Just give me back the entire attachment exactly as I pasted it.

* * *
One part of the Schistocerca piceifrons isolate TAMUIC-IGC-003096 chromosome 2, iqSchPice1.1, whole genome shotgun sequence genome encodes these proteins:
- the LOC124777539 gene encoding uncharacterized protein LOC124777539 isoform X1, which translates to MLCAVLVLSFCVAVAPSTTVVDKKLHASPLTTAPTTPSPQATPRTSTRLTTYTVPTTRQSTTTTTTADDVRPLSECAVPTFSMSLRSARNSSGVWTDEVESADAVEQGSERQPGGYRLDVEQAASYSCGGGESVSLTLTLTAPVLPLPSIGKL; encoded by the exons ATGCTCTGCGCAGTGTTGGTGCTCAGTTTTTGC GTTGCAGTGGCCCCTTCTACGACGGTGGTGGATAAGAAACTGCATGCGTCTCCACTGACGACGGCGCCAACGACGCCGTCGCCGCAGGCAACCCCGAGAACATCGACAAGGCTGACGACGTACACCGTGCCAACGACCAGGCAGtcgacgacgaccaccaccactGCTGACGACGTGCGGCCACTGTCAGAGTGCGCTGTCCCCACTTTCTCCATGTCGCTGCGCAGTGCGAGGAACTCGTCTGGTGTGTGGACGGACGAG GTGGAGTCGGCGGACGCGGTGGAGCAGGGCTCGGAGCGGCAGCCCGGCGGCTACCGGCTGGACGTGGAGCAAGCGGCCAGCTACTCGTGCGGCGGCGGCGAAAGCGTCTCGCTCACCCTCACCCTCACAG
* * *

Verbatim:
One part of the Schistocerca piceifrons isolate TAMUIC-IGC-003096 chromosome 2, iqSchPice1.1, whole genome shotgun sequence genome encodes these proteins:
- the LOC124777539 gene encoding uncharacterized protein LOC124777539 isoform X1, which translates to MLCAVLVLSFCVAVAPSTTVVDKKLHASPLTTAPTTPSPQATPRTSTRLTTYTVPTTRQSTTTTTTADDVRPLSECAVPTFSMSLRSARNSSGVWTDEVESADAVEQGSERQPGGYRLDVEQAASYSCGGGESVSLTLTLTAPVLPLPSIGKL; encoded by the exons ATGCTCTGCGCAGTGTTGGTGCTCAGTTTTTGC GTTGCAGTGGCCCCTTCTACGACGGTGGTGGATAAGAAACTGCATGCGTCTCCACTGACGACGGCGCCAACGACGCCGTCGCCGCAGGCAACCCCGAGAACATCGACAAGGCTGACGACGTACACCGTGCCAACGACCAGGCAGtcgacgacgaccaccaccactGCTGACGACGTGCGGCCACTGTCAGAGTGCGCTGTCCCCACTTTCTCCATGTCGCTGCGCAGTGCGAGGAACTCGTCTGGTGTGTGGACGGACGAG GTGGAGTCGGCGGACGCGGTGGAGCAGGGCTCGGAGCGGCAGCCCGGCGGCTACCGGCTGGACGTGGAGCAAGCGGCCAGCTACTCGTGCGGCGGCGGCGAAAGCGTCTCGCTCACCCTCACCCTCACAG